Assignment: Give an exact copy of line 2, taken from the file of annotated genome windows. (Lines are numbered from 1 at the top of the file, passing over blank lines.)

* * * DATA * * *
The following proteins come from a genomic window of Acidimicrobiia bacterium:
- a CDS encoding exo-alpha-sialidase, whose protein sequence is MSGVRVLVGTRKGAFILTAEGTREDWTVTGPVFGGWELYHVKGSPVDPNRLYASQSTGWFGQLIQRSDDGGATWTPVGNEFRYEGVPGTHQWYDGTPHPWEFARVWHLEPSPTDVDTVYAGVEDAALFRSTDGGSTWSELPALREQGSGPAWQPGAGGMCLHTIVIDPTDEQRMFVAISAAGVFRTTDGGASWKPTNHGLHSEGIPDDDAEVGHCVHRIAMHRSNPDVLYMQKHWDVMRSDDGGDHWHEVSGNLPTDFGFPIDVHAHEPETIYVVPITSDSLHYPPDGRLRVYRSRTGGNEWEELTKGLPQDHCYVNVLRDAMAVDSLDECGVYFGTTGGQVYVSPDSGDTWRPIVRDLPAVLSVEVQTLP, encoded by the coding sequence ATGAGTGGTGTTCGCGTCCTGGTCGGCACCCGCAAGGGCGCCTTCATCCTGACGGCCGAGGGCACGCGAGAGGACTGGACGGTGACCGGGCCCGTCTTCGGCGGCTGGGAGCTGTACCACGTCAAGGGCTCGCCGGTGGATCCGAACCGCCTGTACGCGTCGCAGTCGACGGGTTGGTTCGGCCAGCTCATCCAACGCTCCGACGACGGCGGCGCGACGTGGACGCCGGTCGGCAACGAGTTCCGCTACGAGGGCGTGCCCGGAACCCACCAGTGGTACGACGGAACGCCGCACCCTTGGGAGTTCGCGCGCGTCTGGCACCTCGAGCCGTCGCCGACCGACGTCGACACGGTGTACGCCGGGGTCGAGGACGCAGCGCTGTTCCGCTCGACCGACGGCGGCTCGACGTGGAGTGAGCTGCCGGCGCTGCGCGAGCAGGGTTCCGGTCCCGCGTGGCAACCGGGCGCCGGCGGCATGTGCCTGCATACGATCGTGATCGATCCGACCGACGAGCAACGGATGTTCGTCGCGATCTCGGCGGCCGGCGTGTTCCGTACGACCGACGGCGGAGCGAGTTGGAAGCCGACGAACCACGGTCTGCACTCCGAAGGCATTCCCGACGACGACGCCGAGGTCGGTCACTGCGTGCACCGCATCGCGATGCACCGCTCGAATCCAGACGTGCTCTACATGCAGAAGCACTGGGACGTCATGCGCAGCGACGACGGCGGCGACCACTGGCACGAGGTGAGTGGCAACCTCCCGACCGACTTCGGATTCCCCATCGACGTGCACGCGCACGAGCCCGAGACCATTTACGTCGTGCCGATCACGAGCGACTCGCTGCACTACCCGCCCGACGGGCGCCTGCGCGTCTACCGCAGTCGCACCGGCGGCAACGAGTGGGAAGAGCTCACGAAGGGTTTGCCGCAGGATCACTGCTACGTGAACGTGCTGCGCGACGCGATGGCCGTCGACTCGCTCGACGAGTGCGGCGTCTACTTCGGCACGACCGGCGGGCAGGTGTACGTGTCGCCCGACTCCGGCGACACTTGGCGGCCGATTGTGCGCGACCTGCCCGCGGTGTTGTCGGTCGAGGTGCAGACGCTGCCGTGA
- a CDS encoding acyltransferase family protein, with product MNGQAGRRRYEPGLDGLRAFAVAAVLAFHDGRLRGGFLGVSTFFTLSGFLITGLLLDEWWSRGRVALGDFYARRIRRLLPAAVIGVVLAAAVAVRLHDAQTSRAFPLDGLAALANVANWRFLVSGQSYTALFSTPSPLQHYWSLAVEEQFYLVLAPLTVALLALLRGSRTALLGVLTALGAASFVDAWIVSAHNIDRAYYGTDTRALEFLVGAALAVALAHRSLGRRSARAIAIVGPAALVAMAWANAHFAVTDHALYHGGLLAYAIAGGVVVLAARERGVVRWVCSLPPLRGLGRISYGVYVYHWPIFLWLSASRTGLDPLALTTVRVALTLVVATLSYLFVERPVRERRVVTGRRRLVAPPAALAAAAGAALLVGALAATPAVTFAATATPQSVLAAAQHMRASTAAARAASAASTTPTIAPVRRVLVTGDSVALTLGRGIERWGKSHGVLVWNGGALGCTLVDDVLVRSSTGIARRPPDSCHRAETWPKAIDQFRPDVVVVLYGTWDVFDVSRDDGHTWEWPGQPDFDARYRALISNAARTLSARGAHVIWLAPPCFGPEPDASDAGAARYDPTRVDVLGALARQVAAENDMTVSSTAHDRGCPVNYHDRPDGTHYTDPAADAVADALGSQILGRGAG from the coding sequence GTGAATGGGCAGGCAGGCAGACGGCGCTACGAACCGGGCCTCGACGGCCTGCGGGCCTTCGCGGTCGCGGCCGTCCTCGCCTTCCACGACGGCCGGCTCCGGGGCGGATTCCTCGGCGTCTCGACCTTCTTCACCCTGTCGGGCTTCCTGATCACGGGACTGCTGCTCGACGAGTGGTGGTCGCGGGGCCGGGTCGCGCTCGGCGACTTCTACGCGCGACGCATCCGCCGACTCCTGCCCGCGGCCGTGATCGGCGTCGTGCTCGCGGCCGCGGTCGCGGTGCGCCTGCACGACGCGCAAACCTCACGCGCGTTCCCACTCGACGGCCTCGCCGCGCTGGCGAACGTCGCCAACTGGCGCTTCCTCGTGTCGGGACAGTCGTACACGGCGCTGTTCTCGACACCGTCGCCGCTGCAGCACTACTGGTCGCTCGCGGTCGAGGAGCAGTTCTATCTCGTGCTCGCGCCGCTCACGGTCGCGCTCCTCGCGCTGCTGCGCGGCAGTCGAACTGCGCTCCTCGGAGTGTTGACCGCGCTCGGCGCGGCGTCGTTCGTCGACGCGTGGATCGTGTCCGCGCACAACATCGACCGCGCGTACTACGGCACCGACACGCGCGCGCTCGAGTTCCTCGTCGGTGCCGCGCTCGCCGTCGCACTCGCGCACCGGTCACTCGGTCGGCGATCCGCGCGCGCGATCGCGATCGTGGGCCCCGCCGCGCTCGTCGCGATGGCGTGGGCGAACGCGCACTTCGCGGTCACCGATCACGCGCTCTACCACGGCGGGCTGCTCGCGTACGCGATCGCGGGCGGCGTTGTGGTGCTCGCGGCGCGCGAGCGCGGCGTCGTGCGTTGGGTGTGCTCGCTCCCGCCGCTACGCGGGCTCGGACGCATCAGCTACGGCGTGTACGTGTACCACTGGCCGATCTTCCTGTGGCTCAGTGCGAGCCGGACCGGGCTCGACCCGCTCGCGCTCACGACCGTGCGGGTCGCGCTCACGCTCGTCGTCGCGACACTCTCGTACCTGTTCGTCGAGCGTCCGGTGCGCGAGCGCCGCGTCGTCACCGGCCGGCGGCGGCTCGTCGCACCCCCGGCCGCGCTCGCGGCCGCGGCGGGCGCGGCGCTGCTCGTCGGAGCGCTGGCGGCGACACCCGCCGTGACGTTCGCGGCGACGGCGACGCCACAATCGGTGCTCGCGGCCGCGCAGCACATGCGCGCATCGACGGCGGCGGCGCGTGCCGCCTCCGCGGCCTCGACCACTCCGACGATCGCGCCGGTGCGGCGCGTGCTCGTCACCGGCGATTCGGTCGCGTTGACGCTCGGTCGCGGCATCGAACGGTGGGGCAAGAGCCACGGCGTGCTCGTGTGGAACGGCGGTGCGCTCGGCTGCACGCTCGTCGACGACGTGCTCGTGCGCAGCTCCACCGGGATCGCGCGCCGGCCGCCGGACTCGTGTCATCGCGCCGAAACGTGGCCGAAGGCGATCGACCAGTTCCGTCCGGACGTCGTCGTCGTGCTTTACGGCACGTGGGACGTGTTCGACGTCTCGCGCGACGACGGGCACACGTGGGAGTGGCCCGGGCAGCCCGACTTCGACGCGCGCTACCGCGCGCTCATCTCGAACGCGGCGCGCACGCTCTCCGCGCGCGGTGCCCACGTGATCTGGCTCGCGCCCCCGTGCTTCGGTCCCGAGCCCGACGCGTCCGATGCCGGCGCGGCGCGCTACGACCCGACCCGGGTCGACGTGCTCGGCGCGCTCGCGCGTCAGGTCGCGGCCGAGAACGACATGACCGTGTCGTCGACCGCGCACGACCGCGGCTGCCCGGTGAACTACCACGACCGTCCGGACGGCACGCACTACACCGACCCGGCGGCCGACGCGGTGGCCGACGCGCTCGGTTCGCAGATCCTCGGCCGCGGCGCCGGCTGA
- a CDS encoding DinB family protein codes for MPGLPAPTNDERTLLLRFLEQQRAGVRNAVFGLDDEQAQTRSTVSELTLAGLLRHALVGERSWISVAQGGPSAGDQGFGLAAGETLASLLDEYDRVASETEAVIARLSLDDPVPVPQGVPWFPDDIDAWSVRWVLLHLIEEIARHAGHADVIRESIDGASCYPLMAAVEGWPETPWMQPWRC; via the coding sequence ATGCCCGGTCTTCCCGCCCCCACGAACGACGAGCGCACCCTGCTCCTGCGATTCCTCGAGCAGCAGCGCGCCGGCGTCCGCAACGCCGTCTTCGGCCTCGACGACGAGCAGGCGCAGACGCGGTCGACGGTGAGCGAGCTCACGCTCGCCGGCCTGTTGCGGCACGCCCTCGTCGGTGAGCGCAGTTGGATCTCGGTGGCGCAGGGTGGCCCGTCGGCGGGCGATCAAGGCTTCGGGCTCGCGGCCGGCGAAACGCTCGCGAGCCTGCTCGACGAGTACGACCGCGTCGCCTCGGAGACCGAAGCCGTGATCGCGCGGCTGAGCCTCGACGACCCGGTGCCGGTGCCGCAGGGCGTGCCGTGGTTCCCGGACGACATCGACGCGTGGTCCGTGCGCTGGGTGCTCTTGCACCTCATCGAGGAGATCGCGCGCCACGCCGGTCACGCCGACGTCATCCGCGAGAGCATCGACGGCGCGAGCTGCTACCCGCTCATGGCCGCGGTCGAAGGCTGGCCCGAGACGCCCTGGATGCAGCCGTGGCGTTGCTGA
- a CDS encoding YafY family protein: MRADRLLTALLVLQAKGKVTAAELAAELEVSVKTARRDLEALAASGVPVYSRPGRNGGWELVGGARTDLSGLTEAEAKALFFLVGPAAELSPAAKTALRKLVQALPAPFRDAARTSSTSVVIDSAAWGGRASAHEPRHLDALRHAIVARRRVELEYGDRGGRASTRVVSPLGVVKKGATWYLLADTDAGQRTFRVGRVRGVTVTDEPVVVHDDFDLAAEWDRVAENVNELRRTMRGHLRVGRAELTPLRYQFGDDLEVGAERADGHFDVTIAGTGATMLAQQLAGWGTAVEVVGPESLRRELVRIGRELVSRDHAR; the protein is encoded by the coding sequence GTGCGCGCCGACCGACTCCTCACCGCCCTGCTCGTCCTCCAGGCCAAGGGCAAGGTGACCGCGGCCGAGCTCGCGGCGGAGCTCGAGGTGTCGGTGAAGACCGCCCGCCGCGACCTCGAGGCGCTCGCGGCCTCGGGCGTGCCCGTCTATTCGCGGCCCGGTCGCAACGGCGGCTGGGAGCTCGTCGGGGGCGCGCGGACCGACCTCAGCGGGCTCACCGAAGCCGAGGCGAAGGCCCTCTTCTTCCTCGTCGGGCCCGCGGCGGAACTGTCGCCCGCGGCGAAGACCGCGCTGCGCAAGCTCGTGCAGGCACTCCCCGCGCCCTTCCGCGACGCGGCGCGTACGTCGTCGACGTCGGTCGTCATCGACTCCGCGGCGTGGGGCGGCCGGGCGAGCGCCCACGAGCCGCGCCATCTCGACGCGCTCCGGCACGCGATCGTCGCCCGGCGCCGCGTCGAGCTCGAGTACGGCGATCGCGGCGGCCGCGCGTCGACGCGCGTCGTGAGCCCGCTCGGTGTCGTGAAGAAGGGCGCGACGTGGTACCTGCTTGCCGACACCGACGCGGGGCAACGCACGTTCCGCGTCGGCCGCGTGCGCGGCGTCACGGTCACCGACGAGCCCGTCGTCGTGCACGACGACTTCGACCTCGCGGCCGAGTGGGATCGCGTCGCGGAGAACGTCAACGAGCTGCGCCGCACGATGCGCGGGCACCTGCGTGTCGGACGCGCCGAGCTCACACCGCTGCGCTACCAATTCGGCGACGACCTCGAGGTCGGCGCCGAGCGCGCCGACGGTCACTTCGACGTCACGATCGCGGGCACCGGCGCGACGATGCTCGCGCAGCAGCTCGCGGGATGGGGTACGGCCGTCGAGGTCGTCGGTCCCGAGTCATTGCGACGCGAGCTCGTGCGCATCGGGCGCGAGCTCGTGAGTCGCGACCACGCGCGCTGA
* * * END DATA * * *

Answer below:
- a CDS encoding exo-alpha-sialidase, whose protein sequence is MSGVRVLVGTRKGAFILTAEGTREDWTVTGPVFGGWELYHVKGSPVDPNRLYASQSTGWFGQLIQRSDDGGATWTPVGNEFRYEGVPGTHQWYDGTPHPWEFARVWHLEPSPTDVDTVYAGVEDAALFRSTDGGSTWSELPALREQGSGPAWQPGAGGMCLHTIVIDPTDEQRMFVAISAAGVFRTTDGGASWKPTNHGLHSEGIPDDDAEVGHCVHRIAMHRSNPDVLYMQKHWDVMRSDDGGDHWHEVSGNLPTDFGFPIDVHAHEPETIYVVPITSDSLHYPPDGRLRVYRSRTGGNEWEELTKGLPQDHCYVNVLRDAMAVDSLDECGVYFGTTGGQVYVSPDSGDTWRPIVRDLPAVLSVEVQTLP, encoded by the coding sequence ATGAGTGGTGTTCGCGTCCTGGTCGGCACCCGCAAGGGCGCCTTCATCCTGACGGCCGAGGGCACGCGAGAGGACTGGACGGTGACCGGGCCCGTCTTCGGCGGCTGGGAGCTGTACCACGTCAAGGGCTCGCCGGTGGATCCGAACCGCCTGTACGCGTCGCAGTCGACGGGTTGGTTCGGCCAGCTCATCCAACGCTCCGACGACGGCGGCGCGACGTGGACGCCGGTCGGCAACGAGTTCCGCTACGAGGGCGTGCCCGGAACCCACCAGTGGTACGACGGAACGCCGCACCCTTGGGAGTTCGCGCGCGTCTGGCACCTCGAGCCGTCGCCGACCGACGTCGACACGGTGTACGCCGGGGTCGAGGACGCAGCGCTGTTCCGCTCGACCGACGGCGGCTCGACGTGGAGTGAGCTGCCGGCGCTGCGCGAGCAGGGTTCCGGTCCCGCGTGGCAACCGGGCGCCGGCGGCATGTGCCTGCATACGATCGTGATCGATCCGACCGACGAGCAACGGATGTTCGTCGCGATCTCGGCGGCCGGCGTGTTCCGTACGACCGACGGCGGAGCGAGTTGGAAGCCGACGAACCACGGTCTGCACTCCGAAGGCATTCCCGACGACGACGCCGAGGTCGGTCACTGCGTGCACCGCATCGCGATGCACCGCTCGAATCCAGACGTGCTCTACATGCAGAAGCACTGGGACGTCATGCGCAGCGACGACGGCGGCGACCACTGGCACGAGGTGAGTGGCAACCTCCCGACCGACTTCGGATTCCCCATCGACGTGCACGCGCACGAGCCCGAGACCATTTACGTCGTGCCGATCACGAGCGACTCGCTGCACTACCCGCCCGACGGGCGCCTGCGCGTCTACCGCAGTCGCACCGGCGGCAACGAGTGGGAAGAGCTCACGAAGGGTTTGCCGCAGGATCACTGCTACGTGAACGTGCTGCGCGACGCGATGGCCGTCGACTCGCTCGACGAGTGCGGCGTCTACTTCGGCACGACCGGCGGGCAGGTGTACGTGTCGCCCGACTCCGGCGACACTTGGCGGCCGATTGTGCGCGACCTGCCCGCGGTGTTGTCGGTCGAGGTGCAGACGCTGCCGTGA